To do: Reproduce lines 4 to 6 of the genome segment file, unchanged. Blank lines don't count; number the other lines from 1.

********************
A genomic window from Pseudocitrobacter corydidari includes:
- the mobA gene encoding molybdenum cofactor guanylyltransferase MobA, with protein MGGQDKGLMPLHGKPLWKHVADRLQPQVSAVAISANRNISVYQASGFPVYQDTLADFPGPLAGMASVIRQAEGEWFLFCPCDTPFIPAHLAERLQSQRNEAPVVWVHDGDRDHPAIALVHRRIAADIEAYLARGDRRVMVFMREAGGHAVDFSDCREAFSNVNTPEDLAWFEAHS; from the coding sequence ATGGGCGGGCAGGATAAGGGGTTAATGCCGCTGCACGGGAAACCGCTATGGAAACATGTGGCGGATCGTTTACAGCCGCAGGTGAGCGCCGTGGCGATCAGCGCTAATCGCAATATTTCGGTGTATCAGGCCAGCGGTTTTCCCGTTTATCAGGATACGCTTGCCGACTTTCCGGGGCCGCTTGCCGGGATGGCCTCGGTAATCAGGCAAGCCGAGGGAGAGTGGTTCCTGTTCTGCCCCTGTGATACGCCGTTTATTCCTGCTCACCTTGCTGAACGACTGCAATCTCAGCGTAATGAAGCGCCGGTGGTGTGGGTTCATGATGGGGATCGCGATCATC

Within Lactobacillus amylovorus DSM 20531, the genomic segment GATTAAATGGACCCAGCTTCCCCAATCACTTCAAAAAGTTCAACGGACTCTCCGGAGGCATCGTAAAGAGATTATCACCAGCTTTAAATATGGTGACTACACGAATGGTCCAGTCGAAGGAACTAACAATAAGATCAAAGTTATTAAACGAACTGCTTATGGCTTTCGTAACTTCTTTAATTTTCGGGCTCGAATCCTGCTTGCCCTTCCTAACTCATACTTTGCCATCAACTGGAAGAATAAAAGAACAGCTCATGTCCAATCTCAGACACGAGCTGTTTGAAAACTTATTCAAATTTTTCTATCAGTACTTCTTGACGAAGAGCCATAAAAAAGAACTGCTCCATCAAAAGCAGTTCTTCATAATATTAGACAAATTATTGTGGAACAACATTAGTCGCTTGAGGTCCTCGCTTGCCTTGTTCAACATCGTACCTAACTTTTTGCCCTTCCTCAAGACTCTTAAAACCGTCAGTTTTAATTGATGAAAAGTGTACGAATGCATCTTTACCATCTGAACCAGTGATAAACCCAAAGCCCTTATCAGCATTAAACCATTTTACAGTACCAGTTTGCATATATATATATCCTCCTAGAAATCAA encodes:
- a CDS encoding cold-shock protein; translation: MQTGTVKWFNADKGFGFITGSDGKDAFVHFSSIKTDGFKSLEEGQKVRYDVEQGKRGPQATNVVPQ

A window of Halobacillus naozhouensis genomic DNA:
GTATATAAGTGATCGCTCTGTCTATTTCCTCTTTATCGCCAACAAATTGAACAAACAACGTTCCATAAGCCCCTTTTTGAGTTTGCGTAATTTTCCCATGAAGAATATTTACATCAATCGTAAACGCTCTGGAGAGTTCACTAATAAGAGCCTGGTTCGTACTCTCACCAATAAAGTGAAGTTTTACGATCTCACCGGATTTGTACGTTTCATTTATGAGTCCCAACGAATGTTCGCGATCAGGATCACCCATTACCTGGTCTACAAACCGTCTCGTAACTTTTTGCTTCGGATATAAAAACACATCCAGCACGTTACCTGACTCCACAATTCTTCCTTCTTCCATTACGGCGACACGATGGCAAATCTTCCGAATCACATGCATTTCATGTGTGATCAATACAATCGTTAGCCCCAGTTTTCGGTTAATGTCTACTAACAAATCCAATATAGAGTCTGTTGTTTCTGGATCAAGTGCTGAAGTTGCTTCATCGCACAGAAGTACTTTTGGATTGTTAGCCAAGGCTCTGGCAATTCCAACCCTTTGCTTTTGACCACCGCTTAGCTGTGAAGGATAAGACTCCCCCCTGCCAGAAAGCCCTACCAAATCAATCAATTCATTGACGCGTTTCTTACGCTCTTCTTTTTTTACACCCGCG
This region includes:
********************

- a CDS encoding cold-shock protein; translation: MQTGTVKWFNADKGFGFITGSDGKDAFVHFSSIKTDGFKSLEEGQKVRYDVEQGKRGPQATNVVPQ

A window of Halobacillus naozhouensis genomic DNA:
GTATATAAGTGATCGCTCTGTCTATTTCCTCTTTATCGCCAACAAATTGAACAAACAACGTTCCATAAGCCCCTTTTTGAGTTTGCGTAATTTTCCCATGAAGAATATTTACATCAATCGTAAACGCTCTGGAGAGTTCACTAATAAGAGCCTGGTTCGTACTCTCACCAATAAAGTGAAGTTTTACGATCTCACCGGATTTGTACGTTTCATTTATGAGTCCCAACGAATGTTCGCGATCAGGATCACCCATTACCTGGTCTACAAACCGTCTCGTAACTTTTTGCTTCGGATATAAAAACACATCCAGCACGTTACCTGACTCCACAATTCTTCCTTCTTCCATTACGGCGACACGATGGCAAATCTTCCGAATCACATGCATTTCATGTGTGATCAATACAATCGTTAGCCCCAGTTTTCGGTTAATGTCTACTAACAAATCCAATATAGAGTCTGTTGTTTCTGGATCAAGTGCTGAAGTTGCTTCATCGCACAGAAGTACTTTTGGATTGTTAGCCAAGGCTCTGGCAATTCCAACCCTTTGCTTTTGACCACCGCTTAGCTGTGAAGGATAAGACTCCCCCCTGCCAGAAAGCCCTACCAAATCAATCAATTCATTGACGCGTTTCTTACGCTCTTCTTTTTTTACACCCGCG